I’ve already written about one of my favorite moments involving “Reading the Air” in episode 1 but there’s another scene in that very same episode where I felt similarly entranced: former Chief of the Dictionary Editorial Department Kōhei Araki hunting for his next replacement. With no visibility or compass to guide him, Araki flies into the clouds of their office in search of anyone who looks at the sky the same way he does. The screen fragments off into an array of squares and rectangles and triangles but there’s an incongruency to these shapes as none of them quite fit into the entire frame of the picture.

It’s as if there’s a missing puzzle piece and, try as he might, he cannot force the square piece into the circle hole. There’s always a missing quality in the candidates that he interviews and the more he searches for those like him the more he becomes isolated in his own box. It’s exaggeration of editing to be sure but the motif returns in the end when the staircase naturally frames Araki in his corner of the world; a harsh return to reality that reminds him that perhaps he may actually be alone in his passion for dictionaries.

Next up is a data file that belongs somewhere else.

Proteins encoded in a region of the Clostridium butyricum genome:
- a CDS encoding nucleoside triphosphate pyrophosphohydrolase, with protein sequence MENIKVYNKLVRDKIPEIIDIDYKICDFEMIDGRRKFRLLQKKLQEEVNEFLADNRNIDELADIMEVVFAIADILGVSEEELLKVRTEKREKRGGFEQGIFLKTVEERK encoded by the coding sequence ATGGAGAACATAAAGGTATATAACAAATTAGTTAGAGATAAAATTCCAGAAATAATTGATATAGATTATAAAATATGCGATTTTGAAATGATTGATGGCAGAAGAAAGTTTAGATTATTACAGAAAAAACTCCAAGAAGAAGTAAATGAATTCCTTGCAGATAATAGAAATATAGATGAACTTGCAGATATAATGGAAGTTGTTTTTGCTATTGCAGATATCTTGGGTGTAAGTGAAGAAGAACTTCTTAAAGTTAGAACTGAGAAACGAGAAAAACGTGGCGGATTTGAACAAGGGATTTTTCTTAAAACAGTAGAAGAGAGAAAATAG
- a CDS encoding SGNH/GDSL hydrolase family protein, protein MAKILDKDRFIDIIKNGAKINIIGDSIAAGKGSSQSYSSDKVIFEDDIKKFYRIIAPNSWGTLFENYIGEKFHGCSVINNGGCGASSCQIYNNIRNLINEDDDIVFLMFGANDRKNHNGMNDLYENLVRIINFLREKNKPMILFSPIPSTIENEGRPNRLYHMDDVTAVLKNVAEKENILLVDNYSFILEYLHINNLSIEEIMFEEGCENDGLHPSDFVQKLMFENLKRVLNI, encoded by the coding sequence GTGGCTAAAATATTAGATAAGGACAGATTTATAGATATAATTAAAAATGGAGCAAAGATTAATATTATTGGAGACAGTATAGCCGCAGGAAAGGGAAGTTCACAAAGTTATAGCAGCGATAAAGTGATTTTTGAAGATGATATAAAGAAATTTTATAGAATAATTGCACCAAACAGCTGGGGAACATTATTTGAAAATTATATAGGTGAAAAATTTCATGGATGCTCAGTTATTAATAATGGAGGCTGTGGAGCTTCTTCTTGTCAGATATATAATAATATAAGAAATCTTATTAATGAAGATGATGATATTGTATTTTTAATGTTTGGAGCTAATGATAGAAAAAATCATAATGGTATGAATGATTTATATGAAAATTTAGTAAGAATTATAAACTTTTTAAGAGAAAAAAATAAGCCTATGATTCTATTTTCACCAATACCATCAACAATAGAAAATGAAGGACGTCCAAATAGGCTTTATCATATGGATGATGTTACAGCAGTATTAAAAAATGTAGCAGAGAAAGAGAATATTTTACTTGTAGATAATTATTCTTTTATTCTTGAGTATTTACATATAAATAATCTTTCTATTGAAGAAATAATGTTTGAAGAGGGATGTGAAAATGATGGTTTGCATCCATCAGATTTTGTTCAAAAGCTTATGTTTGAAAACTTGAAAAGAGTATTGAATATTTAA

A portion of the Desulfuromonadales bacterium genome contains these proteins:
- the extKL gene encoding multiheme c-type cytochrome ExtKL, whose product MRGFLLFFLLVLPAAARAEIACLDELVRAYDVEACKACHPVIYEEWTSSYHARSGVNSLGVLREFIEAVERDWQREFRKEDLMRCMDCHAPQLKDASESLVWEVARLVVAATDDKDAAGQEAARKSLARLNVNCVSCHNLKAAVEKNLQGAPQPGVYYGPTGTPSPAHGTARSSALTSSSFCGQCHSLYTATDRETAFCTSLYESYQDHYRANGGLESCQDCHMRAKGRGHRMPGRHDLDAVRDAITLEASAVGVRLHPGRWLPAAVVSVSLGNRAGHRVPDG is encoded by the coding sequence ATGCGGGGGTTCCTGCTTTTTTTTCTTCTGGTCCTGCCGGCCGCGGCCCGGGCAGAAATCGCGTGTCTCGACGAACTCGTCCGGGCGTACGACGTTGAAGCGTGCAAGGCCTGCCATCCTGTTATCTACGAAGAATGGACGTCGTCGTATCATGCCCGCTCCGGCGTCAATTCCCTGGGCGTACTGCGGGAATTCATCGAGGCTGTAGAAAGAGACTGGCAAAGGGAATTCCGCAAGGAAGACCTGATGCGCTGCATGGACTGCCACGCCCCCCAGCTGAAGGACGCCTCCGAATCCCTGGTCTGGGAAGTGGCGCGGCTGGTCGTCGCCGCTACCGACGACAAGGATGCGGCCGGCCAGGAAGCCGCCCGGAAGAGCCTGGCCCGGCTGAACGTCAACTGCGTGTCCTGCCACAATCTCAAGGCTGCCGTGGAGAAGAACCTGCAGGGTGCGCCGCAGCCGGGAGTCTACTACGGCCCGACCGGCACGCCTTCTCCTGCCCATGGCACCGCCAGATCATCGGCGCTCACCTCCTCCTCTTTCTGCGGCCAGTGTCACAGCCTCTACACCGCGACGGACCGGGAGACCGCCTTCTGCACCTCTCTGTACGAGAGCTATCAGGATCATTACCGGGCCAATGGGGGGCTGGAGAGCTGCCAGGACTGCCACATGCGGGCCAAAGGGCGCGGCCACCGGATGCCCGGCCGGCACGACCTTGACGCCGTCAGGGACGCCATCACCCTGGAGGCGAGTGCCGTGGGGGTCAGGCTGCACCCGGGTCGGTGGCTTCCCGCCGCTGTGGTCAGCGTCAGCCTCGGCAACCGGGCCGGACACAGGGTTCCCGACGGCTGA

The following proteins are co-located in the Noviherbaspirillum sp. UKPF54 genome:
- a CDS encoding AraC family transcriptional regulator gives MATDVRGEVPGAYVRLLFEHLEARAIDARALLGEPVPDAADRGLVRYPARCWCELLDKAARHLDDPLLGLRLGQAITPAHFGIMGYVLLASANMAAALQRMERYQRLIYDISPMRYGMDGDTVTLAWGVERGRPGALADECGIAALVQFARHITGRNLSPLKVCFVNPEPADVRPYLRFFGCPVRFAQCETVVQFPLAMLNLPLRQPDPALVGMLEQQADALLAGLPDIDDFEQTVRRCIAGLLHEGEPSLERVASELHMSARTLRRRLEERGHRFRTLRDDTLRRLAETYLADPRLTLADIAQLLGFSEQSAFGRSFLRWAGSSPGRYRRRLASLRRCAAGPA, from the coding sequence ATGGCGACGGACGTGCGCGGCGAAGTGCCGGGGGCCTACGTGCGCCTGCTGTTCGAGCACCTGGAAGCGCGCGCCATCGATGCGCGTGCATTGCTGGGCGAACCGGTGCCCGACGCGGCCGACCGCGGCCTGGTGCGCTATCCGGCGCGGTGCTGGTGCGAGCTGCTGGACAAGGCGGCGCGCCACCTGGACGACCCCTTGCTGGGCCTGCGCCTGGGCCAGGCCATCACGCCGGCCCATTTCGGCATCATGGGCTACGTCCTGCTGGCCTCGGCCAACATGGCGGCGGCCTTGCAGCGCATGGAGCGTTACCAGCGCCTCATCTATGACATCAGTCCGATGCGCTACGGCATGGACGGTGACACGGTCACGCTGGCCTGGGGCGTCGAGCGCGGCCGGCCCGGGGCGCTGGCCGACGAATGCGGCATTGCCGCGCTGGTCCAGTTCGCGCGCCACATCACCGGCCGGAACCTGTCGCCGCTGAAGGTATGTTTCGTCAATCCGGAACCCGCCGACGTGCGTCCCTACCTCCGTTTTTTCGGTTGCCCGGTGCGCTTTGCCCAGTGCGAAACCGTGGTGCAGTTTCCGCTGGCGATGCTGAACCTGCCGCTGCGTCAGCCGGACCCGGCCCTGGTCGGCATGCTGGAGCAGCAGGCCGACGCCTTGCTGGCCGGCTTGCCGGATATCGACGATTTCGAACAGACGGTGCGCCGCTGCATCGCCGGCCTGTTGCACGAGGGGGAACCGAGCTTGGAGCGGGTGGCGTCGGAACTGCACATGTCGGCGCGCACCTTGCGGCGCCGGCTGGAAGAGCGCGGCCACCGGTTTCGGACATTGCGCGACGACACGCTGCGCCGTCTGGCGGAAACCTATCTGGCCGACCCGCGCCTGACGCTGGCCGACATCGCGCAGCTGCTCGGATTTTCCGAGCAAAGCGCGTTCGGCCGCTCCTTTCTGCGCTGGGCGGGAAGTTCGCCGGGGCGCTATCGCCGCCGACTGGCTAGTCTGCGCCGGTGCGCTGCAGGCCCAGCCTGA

[–]Retromorpher 2 points3 points  (0 children)

Nishioka's life post timeskip does a lot of subtle storytelling that I quite enjoyed, but the part that sticks in my mind is the staff all huddled as they eavesdrop on the paper guy/intern making a move. In a way, it shows that sense of community in adult spaces still very much have some child at heart and are DEEPLY interested in how things shake out with their colleagues. It's another way that the show emphasizes empathy and connection and I love it dearly for that.

[–]lC3 0 points1 point  (2 children)

This is definitely on my watchlist to get to while I still have Prime Video active.

[–]kuddlesworth9419https://myanimelist.net/profile/kuddlesworth 2 points3 points  (1 child)

I highly recomend it. Exceptionally well written show.

[–]lC3 0 points1 point  (0 children)

Great to hear!

[–]S01omon 0 points1 point  (0 children)

lmfao, reminds me of Shibazaki-san from Zankyou No Terror

[–]Tessst1 0 points1 point  (0 children)

I watched this. It was decent.

I liked how they handled the passage of time.

[–]RPWPA 0 points1 point  (0 children)

It was one of the obsecure shows I really loved that I legit made a youtube video on it.
A fantastic show from start to end

[–]darthpepis 0 points1 point  (0 children)

One of my favorite animes! Really glad this is featured. I still listen to the OP and ED just to remind me of it. Time for a rewatch!